Us. Like, you, me … and between us we have this third entity I’ve just simply named “Us.” I came up with this theory some years ago; the above picture shows an overlap of “You” and “Me,” with that overlap being where “Us” resides.
I think that picture’s on the right track, but it’s a little bit … off. How do I mean? I think a better picture would show a bubble of “You,” and a bubble of “Me,” and between those two, a separate, individual bubble that’s “Us.” So what’s the difference? The difference, in my little pea-brain, is simple: Overlap implies a loss of one or both of the individuals. My way has a little bit of a different application.
Ok, now that I’ve got that first part out of the way, I’m sure you’re scratching your head, asking yourself “Ok, sure, but what’s that got to do with SJW and all that rot?” Good question, glad you asked! I suppose I could respond that without understanding how my little pea-brain views the world, you can’t understand why I believe that a cogent description of “Us” is the beginning of putting things on their correct footing.
So, let’s imagine a scenario. There’s me. Bouncing along in my happy little hippie Isende-world, dreaming dreams of bringing peace, love, and happiness to the world one person at a time. Then, say, there’s my DH, bouncing along in his happy little music-filled DH world, focused on his dreams of bringing peace, love, and happiness to yours truly. In the above picture, he and I would essentially bleed over into each other, with our ways of being blending and meshing. I don’t think that’s quite right. What I do think is that our “Us” was born when we began interacting. With my view of things, our “Us” requires feeding in order to grow and thrive. As it was fed by my responding to his needs, and his responding to my needs, it grew and began to assume its own shape/flavor/color/whatever. Don’t think permanent shape/flavor/color/whatever, either; each “Us” fluctuates daily based on what it’s fed. And for the record, I also believe there’s another “Us” between me and each of my friends, and that “Us” has its own flavor, separate from each other one. In other words? Each person you interact with is an opportunity to develop a new, unique “Us.” Nope, I got no scientific anything to back up the fluff I’m tryin’ to sell you … just a lot of experience. Anyway. Each interaction between my DH and myself then feeds or starves our “Us”. In order for we, as a couple (or as friends, or whatever the relationship) to thrive, our “Us” must thrive. It must be fed a steady diet of affirmation, love, respect, courtesy, care … all those warm fuzzy feelings that give me the squidgies! Ok, no, I’m not the most warm/fuzzy person out there, even if my goals are peaceful!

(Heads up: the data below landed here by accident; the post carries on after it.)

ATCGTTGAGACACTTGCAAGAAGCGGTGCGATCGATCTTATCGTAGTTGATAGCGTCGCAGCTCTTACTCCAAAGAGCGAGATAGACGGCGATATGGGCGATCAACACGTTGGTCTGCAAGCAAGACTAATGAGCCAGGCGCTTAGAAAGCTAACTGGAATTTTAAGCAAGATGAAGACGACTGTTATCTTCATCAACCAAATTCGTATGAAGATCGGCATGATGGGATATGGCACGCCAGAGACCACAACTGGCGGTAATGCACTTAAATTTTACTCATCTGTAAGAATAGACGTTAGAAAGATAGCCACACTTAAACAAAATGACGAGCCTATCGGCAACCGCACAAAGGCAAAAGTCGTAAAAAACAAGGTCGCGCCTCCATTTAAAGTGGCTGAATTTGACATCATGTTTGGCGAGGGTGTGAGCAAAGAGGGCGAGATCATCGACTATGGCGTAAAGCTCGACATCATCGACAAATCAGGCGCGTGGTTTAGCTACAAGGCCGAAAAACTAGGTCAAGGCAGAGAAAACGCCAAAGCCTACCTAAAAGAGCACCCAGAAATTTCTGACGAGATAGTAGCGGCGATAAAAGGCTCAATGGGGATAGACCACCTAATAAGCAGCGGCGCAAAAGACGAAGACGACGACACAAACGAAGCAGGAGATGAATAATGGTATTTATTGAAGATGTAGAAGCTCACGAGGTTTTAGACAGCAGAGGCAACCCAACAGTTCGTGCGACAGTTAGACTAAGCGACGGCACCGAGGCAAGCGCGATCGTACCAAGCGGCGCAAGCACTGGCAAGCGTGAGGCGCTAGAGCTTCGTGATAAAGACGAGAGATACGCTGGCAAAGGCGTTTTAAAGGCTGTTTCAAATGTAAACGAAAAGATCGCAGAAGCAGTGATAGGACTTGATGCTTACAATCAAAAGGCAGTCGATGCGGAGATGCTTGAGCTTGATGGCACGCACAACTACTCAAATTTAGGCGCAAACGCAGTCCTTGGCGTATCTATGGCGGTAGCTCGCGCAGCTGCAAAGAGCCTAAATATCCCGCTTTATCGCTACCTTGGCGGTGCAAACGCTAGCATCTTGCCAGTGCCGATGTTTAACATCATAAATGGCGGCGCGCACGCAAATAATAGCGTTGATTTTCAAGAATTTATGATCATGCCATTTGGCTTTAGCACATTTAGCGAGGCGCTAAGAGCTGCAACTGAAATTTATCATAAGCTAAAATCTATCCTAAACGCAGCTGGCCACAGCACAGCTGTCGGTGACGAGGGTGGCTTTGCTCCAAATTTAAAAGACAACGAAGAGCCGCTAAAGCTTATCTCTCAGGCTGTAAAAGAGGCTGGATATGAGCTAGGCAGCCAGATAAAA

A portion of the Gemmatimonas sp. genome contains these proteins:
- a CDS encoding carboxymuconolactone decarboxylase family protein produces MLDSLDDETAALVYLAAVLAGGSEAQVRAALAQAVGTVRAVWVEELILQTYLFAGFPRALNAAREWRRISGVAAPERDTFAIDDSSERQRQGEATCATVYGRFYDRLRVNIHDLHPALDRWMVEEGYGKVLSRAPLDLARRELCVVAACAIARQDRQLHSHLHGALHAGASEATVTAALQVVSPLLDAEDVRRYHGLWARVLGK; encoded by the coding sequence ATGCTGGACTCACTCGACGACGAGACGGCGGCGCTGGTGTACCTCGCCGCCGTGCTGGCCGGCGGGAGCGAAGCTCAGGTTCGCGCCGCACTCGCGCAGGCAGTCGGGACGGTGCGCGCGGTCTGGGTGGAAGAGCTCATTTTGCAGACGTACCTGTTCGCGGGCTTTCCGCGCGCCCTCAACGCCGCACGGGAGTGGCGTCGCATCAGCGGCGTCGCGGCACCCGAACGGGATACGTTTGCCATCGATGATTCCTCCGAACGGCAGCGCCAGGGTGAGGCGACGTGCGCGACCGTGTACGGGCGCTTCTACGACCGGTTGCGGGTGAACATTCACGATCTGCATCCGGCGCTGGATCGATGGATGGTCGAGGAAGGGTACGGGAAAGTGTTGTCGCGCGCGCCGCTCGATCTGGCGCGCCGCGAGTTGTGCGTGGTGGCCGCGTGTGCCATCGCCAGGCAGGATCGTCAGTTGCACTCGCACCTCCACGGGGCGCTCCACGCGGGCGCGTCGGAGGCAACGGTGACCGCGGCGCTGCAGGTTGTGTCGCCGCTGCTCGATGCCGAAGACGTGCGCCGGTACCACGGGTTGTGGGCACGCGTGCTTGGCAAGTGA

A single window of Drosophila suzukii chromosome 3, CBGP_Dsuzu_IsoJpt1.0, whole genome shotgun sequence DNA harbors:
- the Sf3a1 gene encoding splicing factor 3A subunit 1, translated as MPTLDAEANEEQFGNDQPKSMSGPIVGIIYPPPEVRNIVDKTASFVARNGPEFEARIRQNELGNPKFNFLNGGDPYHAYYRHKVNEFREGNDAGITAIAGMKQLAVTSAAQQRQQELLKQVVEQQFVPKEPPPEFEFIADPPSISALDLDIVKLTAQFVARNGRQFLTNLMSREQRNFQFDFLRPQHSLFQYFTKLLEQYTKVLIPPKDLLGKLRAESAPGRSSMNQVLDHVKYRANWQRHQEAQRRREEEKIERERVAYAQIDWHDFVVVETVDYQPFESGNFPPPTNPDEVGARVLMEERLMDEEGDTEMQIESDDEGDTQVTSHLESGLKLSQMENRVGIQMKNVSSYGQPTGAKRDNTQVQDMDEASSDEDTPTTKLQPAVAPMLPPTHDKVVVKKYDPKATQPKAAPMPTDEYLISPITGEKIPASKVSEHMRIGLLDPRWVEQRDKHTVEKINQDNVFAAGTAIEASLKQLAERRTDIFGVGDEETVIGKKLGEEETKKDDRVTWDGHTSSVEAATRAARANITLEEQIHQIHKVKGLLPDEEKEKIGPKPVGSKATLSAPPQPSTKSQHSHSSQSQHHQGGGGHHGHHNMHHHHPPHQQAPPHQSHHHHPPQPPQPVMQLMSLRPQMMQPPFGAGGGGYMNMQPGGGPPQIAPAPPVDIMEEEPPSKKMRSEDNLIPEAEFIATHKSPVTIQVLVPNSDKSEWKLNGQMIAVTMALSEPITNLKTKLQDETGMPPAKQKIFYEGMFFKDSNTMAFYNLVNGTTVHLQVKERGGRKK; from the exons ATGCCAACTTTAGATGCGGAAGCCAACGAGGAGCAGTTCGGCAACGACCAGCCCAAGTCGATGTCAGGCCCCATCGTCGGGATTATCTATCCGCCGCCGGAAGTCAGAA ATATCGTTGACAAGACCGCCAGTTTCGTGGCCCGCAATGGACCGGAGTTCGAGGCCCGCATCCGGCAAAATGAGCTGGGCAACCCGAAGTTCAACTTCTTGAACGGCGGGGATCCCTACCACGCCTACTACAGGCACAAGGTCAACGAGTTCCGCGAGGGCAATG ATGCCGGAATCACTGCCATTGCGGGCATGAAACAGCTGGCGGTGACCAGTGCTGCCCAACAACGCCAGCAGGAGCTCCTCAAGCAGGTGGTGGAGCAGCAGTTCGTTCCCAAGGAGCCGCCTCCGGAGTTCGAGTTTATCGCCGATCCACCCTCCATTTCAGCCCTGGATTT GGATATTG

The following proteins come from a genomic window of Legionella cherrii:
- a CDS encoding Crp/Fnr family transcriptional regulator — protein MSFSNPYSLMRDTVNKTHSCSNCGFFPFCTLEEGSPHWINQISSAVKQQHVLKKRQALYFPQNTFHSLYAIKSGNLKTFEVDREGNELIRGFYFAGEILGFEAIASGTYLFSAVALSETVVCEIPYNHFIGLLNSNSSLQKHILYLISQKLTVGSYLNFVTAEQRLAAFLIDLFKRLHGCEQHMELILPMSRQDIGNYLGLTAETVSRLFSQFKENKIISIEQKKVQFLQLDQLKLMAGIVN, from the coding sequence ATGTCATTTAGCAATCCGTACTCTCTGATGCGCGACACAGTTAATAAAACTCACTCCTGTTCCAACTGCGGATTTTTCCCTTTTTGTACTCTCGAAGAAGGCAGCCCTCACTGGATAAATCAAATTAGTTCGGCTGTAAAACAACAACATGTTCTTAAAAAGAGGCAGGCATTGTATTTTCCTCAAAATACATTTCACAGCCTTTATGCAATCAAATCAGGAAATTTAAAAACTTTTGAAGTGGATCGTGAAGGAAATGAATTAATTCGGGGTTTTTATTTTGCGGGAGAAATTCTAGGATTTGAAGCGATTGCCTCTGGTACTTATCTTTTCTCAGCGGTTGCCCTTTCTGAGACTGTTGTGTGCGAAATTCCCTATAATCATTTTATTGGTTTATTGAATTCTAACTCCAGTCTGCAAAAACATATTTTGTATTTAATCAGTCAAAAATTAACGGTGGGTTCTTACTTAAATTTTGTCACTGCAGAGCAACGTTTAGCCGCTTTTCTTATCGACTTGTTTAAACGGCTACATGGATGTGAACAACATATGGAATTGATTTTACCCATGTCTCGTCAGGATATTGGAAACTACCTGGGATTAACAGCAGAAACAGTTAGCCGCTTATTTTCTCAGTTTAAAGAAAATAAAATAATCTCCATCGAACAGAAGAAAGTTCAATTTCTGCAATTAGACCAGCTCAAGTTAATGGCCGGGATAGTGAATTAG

Anyway. Per my view of things, if we’re careful of each interaction; if we strive for each interaction to be positive; if we treat each and every interaction as though it’s necessary for the survival of our relationship, then our “Us” is going to thrive. If, on the other hand, I treat him abusively; if he discounts me or the things that are important to me; if I don’t value his input; if he doesn’t respect my wishes … if these things aren’t carefully, consistently, and lovingly managed, then our relationship itself will wither and die.
That’d be very sad-making for me.
Now, how does my concept of “Us” apply to this whole SJW thing? Simple. There is an “Us” that exists within every single relationship, even if it’s just a very temporary one, say, with the clerk behind the cash register at the store. And each impact on the “Us” between you & whomever impacts a life.
Just think about that a moment.
So, let’s take some rude woman who shoves her way in front of you at the check-out counter. Do you think she’s caring, one least little bit, about any ephemeral “Us” between you and herself? Of course not! This is what allows her to be rude. However, now that I’ve mentioned it, and you’ve read it, I can bet you’re thinking about it! This, then, presents several options. Do you ignore her behavior? Honestly, I suck at that. If someone’s being ugly, I try to call them on it. But then that puts responsibility on me; since I think this “Us” thing is real, does that mean I shouldn’t call her out? Oh, what wicked quandaries I run in to when I overthink things! Seriously, though, there are several choices available to me when I deal with her.
The very first question I must ask myself is whether I really care about the relationship that’s been established between myself and Rude Woman. I mean, I may not, ya know? I may just choose to shrug it off and go about my day without consideration for her actions. I can do that. Hey, guess what — so can you!